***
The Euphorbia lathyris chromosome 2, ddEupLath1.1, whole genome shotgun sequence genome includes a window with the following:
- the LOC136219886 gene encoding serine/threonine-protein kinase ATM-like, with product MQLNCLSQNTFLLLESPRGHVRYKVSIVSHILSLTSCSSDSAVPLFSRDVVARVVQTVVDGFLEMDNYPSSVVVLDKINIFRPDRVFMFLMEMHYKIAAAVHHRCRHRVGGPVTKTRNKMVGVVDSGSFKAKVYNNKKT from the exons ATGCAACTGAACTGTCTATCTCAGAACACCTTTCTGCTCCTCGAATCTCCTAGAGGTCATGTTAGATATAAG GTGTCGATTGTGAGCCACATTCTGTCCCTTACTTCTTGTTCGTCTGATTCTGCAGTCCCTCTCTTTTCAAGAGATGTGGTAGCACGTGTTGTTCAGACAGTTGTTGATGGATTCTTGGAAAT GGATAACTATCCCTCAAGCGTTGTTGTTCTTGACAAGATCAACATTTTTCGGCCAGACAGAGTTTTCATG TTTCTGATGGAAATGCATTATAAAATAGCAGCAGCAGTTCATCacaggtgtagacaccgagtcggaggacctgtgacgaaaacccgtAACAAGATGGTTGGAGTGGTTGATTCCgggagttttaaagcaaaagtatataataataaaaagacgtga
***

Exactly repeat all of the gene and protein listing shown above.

The Euphorbia lathyris chromosome 2, ddEupLath1.1, whole genome shotgun sequence genome includes a window with the following:
- the LOC136219886 gene encoding serine/threonine-protein kinase ATM-like, with product MQLNCLSQNTFLLLESPRGHVRYKVSIVSHILSLTSCSSDSAVPLFSRDVVARVVQTVVDGFLEMDNYPSSVVVLDKINIFRPDRVFMFLMEMHYKIAAAVHHRCRHRVGGPVTKTRNKMVGVVDSGSFKAKVYNNKKT from the exons ATGCAACTGAACTGTCTATCTCAGAACACCTTTCTGCTCCTCGAATCTCCTAGAGGTCATGTTAGATATAAG GTGTCGATTGTGAGCCACATTCTGTCCCTTACTTCTTGTTCGTCTGATTCTGCAGTCCCTCTCTTTTCAAGAGATGTGGTAGCACGTGTTGTTCAGACAGTTGTTGATGGATTCTTGGAAAT GGATAACTATCCCTCAAGCGTTGTTGTTCTTGACAAGATCAACATTTTTCGGCCAGACAGAGTTTTCATG TTTCTGATGGAAATGCATTATAAAATAGCAGCAGCAGTTCATCacaggtgtagacaccgagtcggaggacctgtgacgaaaacccgtAACAAGATGGTTGGAGTGGTTGATTCCgggagttttaaagcaaaagtatataataataaaaagacgtga